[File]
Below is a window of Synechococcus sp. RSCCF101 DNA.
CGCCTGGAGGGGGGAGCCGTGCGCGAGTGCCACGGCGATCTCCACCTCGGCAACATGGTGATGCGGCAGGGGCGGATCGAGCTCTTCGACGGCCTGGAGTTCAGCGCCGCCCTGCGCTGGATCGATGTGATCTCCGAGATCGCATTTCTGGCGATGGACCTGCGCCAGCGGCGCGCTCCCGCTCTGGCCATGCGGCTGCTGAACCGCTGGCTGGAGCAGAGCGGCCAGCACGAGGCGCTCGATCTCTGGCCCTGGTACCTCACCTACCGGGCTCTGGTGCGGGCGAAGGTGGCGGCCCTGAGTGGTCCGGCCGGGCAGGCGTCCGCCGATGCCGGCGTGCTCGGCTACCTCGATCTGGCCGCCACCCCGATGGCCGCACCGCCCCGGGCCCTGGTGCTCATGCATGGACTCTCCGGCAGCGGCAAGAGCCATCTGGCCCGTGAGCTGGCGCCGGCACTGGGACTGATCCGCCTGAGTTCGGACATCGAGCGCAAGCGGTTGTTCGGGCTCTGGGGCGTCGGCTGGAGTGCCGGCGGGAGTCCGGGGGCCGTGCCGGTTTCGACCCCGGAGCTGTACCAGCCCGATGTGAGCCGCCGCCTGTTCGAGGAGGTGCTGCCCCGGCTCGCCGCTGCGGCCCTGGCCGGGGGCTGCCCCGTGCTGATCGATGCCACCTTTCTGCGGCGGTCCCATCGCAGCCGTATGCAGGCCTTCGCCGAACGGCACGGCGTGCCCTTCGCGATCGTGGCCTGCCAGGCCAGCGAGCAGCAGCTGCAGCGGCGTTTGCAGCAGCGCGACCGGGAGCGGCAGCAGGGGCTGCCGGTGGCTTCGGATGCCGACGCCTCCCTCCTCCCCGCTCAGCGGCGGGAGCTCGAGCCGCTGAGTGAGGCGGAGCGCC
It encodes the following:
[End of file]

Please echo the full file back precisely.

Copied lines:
Below is a window of Synechococcus sp. RSCCF101 DNA.
CGCCTGGAGGGGGGAGCCGTGCGCGAGTGCCACGGCGATCTCCACCTCGGCAACATGGTGATGCGGCAGGGGCGGATCGAGCTCTTCGACGGCCTGGAGTTCAGCGCCGCCCTGCGCTGGATCGATGTGATCTCCGAGATCGCATTTCTGGCGATGGACCTGCGCCAGCGGCGCGCTCCCGCTCTGGCCATGCGGCTGCTGAACCGCTGGCTGGAGCAGAGCGGCCAGCACGAGGCGCTCGATCTCTGGCCCTGGTACCTCACCTACCGGGCTCTGGTGCGGGCGAAGGTGGCGGCCCTGAGTGGTCCGGCCGGGCAGGCGTCCGCCGATGCCGGCGTGCTCGGCTACCTCGATCTGGCCGCCACCCCGATGGCCGCACCGCCCCGGGCCCTGGTGCTCATGCATGGACTCTCCGGCAGCGGCAAGAGCCATCTGGCCCGTGAGCTGGCGCCGGCACTGGGACTGATCCGCCTGAGTTCGGACATCGAGCGCAAGCGGTTGTTCGGGCTCTGGGGCGTCGGCTGGAGTGCCGGCGGGAGTCCGGGGGCCGTGCCGGTTTCGACCCCGGAGCTGTACCAGCCCGATGTGAGCCGCCGCCTGTTCGAGGAGGTGCTGCCCCGGCTCGCCGCTGCGGCCCTGGCCGGGGGCTGCCCCGTGCTGATCGATGCCACCTTTCTGCGGCGGTCCCATCGCAGCCGTATGCAGGCCTTCGCCGAACGGCACGGCGTGCCCTTCGCGATCGTGGCCTGCCAGGCCAGCGAGCAGCAGCTGCAGCGGCGTTTGCAGCAGCGCGACCGGGAGCGGCAGCAGGGGCTGCCGGTGGCTTCGGATGCCGACGCCTCCCTCCTCCCCGCTCAGCGGCGGGAGCTCGAGCCGCTGAGTGAGGCGGAGCGCC
It encodes the following: